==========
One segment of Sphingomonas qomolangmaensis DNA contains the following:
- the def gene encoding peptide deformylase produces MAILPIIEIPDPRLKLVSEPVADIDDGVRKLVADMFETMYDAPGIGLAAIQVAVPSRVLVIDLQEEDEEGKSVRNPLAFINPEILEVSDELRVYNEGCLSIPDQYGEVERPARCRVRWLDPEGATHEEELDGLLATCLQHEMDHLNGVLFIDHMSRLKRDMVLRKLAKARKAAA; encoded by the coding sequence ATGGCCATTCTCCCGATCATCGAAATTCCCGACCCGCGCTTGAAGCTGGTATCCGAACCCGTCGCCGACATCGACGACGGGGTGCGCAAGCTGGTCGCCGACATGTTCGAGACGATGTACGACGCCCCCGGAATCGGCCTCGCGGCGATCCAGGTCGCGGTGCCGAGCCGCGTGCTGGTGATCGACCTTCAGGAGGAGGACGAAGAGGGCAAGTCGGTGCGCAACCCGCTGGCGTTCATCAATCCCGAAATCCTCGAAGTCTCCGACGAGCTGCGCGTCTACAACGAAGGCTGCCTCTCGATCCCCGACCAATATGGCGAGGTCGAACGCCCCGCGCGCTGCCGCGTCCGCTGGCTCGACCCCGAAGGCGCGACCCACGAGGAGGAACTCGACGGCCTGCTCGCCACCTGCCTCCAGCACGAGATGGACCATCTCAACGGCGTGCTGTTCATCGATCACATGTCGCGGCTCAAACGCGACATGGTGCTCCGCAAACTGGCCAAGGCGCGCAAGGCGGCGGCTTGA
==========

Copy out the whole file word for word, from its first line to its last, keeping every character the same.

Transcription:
One segment of Sphingomonas qomolangmaensis DNA contains the following:
- the def gene encoding peptide deformylase produces MAILPIIEIPDPRLKLVSEPVADIDDGVRKLVADMFETMYDAPGIGLAAIQVAVPSRVLVIDLQEEDEEGKSVRNPLAFINPEILEVSDELRVYNEGCLSIPDQYGEVERPARCRVRWLDPEGATHEEELDGLLATCLQHEMDHLNGVLFIDHMSRLKRDMVLRKLAKARKAAA; encoded by the coding sequence ATGGCCATTCTCCCGATCATCGAAATTCCCGACCCGCGCTTGAAGCTGGTATCCGAACCCGTCGCCGACATCGACGACGGGGTGCGCAAGCTGGTCGCCGACATGTTCGAGACGATGTACGACGCCCCCGGAATCGGCCTCGCGGCGATCCAGGTCGCGGTGCCGAGCCGCGTGCTGGTGATCGACCTTCAGGAGGAGGACGAAGAGGGCAAGTCGGTGCGCAACCCGCTGGCGTTCATCAATCCCGAAATCCTCGAAGTCTCCGACGAGCTGCGCGTCTACAACGAAGGCTGCCTCTCGATCCCCGACCAATATGGCGAGGTCGAACGCCCCGCGCGCTGCCGCGTCCGCTGGCTCGACCCCGAAGGCGCGACCCACGAGGAGGAACTCGACGGCCTGCTCGCCACCTGCCTCCAGCACGAGATGGACCATCTCAACGGCGTGCTGTTCATCGATCACATGTCGCGGCTCAAACGCGACATGGTGCTCCGCAAACTGGCCAAGGCGCGCAAGGCGGCGGCTTGA